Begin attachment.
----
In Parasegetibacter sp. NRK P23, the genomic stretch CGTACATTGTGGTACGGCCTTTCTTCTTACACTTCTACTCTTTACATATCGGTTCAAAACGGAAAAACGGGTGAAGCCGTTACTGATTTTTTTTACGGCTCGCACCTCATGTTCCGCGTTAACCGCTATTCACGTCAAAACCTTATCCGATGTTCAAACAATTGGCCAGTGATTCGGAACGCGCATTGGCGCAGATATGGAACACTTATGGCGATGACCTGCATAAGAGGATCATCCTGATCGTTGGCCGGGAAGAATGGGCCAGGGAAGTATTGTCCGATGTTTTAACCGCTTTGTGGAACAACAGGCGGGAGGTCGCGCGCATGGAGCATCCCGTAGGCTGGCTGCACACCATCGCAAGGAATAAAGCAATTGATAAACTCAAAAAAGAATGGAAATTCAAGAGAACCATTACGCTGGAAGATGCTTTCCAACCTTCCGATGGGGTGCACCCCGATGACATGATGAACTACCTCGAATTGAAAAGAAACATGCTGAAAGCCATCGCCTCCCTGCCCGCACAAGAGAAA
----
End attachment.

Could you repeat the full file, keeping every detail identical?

In Parasegetibacter sp. NRK P23, the genomic stretch CGTACATTGTGGTACGGCCTTTCTTCTTACACTTCTACTCTTTACATATCGGTTCAAAACGGAAAAACGGGTGAAGCCGTTACTGATTTTTTTTACGGCTCGCACCTCATGTTCCGCGTTAACCGCTATTCACGTCAAAACCTTATCCGATGTTCAAACAATTGGCCAGTGATTCGGAACGCGCATTGGCGCAGATATGGAACACTTATGGCGATGACCTGCATAAGAGGATCATCCTGATCGTTGGCCGGGAAGAATGGGCCAGGGAAGTATTGTCCGATGTTTTAACCGCTTTGTGGAACAACAGGCGGGAGGTCGCGCGCATGGAGCATCCCGTAGGCTGGCTGCACACCATCGCAAGGAATAAAGCAATTGATAAACTCAAAAAAGAATGGAAATTCAAGAGAACCATTACGCTGGAAGATGCTTTCCAACCTTCCGATGGGGTGCACCCCGATGACATGATGAACTACCTCGAATTGAAAAGAAACATGCTGAAAGCCATCGCCTCCCTGCCCGCACAAGAGAAA